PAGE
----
You wanted to know how I am—meaning since my loss, since my mother died. I say, “doing okay,” because sometimes I am okay. Sometimes I forget, and life feels normal. I say, “You know, it comes in waves,” meaning grief comes in waves, meaning sometimes it’s sharp and sometimes it’s dull and heavy and sometimes it lifts into nothing.
“Doing okay. You know—it comes in waves.” It is a comfort to me to say this because it sounds healthy. I am being honest, real, but not falling apart. I mean to reassure you. Friends like you distract me, which I appreciate more than you can imagine. Work distracts me. Other people’s lives and problems and needs distract me. If I couldn’t work, if I couldn’t listen, I wouldn’t be back. But I can so I am.
I’m being honest because you asked in a way that I trust. I can tell you care. A lot of people care, a shocking number of people care, which is nice, but which overwhelms me, makes me feel guilty because –What if I forget to acknowledge your caring? What if I forget to express my gratitude?
Because I am forgetting a lot lately, forgetting to manage the things I normally manage with little difficulty, forgetting what day it is. Forgetting who has to be driven where and picked up when and who just saw the orthodontist and cannot eat anything hard for a few days.
Sometimes, like I said, I forget she’s gone. I think I just haven’t called her yet today, that she’s still in her apartment in the city and later, when I’m out walking the dog, I’ll give her a call. Sometimes I do pick up the phone to give her a call. And then I remember.
Sometimes, of course, I am not okay. You know that, I’m sure. Because when I say it comes in waves, meaning grief, I’m referring to the surges. There are times when the weight in my heart is so heavy I cannot remain standing, and collapse on my kitchen floor, literally. I make sure one is around then but the dog, who comes and licks my tears away. Sometimes, there are too many tears to lick, and my face winds up a swimming mess of sorrow and dog drool.
Sometimes I think: how is it possible for me to be here on this earth, when there is no longer her? She has always been here in my life, since my first breath. Before.
And there is the sadness about my father too—whom we lost twenty-three years ago. Not that I’m mourning him again, just mourning them together. My parents as a unit. Of our small family—just us three—no one is left but me.
Still, I am lucky. I have so much of them left: photographs, manuscripts, letters, mementos. Works of art that Dad created with Mom as his muse. A book about Brooklyn that Mom wrote and Dad illustrated for the children in one of her first-grade classes.
My mother was a story teller, as you well know. Over the years, she’s told me the stories of their life together before me. The sixteen years that they were Mel and Lorraine, before we were The Williamsons. In recent weeks, going through her apartment, sorting her endless things, I’ve unearthed boxes photographs that accompany the old, before-Lisa stories. One crumbling envelope reveals the trip to Maine where there were fresh blueberries and cream every morning. Another holds their trip up the coast where they tried to cook out on the beach and were assaulted by bees. Here are the gatherings at their first apartment, in Flatbush. Lola and Sam’s wedding. A waiter at the Vanguard in 1951.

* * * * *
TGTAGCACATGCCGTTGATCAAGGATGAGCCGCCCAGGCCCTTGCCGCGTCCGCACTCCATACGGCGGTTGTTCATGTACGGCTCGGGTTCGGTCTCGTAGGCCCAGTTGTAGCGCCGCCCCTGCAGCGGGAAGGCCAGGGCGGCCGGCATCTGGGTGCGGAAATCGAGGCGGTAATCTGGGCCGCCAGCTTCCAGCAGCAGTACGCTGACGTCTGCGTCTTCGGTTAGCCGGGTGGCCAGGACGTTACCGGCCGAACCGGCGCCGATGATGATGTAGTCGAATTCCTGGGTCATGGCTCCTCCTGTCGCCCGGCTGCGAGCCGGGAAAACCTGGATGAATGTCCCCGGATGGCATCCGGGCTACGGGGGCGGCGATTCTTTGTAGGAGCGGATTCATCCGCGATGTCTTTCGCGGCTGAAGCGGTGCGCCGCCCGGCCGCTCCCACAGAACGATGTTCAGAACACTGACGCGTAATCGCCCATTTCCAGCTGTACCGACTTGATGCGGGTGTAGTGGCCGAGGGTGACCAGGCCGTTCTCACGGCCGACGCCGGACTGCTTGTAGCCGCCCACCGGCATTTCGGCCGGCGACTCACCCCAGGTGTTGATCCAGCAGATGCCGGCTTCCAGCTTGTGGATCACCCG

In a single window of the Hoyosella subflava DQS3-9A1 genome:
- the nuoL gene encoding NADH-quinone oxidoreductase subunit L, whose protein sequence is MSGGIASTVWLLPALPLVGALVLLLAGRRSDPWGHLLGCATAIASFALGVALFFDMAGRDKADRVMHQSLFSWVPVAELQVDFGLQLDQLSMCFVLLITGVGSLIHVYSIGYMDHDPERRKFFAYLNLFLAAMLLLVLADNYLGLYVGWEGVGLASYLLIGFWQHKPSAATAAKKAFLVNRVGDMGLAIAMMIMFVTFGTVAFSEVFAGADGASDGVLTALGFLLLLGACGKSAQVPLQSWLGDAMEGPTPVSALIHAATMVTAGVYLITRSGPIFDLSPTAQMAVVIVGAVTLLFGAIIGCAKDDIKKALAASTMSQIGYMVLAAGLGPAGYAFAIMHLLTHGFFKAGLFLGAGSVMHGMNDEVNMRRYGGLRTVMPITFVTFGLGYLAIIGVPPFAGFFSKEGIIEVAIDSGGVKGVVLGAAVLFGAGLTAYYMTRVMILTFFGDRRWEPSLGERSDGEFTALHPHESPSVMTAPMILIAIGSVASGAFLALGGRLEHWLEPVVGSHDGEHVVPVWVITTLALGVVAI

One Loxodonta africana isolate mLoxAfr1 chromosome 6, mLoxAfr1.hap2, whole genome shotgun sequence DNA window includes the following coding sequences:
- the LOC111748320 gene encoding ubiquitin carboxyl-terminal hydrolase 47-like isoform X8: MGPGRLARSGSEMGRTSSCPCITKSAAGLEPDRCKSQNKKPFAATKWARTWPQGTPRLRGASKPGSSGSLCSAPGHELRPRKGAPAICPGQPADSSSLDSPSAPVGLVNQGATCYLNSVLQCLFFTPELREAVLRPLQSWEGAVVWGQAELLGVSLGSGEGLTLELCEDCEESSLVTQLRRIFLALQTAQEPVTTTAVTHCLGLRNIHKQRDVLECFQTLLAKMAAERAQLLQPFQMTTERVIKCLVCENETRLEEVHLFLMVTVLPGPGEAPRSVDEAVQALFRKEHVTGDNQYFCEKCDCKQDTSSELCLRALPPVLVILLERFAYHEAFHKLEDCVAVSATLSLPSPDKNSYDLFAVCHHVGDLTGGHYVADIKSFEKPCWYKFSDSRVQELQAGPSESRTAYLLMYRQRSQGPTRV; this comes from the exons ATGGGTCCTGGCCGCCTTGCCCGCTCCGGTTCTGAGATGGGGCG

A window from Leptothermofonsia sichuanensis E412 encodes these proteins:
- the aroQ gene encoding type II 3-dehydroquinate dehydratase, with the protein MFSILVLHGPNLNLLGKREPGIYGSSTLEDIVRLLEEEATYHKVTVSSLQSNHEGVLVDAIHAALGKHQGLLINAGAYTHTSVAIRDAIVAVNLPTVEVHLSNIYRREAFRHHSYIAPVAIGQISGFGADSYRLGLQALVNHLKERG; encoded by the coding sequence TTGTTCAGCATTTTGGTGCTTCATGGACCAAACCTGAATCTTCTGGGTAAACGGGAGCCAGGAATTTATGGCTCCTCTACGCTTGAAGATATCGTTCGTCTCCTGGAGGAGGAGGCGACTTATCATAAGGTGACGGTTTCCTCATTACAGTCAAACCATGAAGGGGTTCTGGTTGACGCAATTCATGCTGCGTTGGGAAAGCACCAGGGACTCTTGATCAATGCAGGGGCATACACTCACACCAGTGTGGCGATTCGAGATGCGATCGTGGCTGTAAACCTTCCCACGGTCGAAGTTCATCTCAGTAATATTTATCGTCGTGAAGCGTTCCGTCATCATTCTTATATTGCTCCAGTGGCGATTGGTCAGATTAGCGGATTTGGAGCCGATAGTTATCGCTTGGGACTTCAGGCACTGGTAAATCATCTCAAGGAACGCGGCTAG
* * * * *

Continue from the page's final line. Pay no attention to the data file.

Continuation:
My favorite photograph is a later one from a trip to Barbados when I was already out of college. This is how I remember them best together, smiling, free to enjoy one another and life. And me. I make an imprint of this image on a scrim inside my mind, bringing it up during those moments when I need them.
The thing about death is this: You say good bye if you are lucky enough to have the chance. A week goes by and you realize, “I haven’t seen her in a week.” A week after that it’s, “I haven’t seen her in two weeks.” And the time since you’ve seen your loved one stretches out longer, longer, all the way to forever. Forever seems devastating at first, but you get used to forever. I learned that when I lost my father. Ultimately, your heart stops stinging, and the memories and photographs sooth you, lull you to a place of wistful acceptance.
I’m used to missing Dad. I’ve had decades to practice. Mom is harder because it’s been just a month—no, two months. The missing is deep right now. Her absence is everywhere I turn. So, I sit here, at night on my sofa, beside the sleeping dog. I close my eyes and bring up her image. Her smile is wide enough to wrap myself in, warming my shoulders, soothing my pain. Now I summon the sound of her laughter, which began with a snicker, leading to girlish giggles or whooping guffaws, one shoulder often bobbing up and down. It was contagious, never failing to set me off. Laughing with her—that’s what I’ll miss most.
Today, I’ll make sure to laugh with my own children and carry on her legacy.
Wishing you a Mother’s Day full of Laughter and Love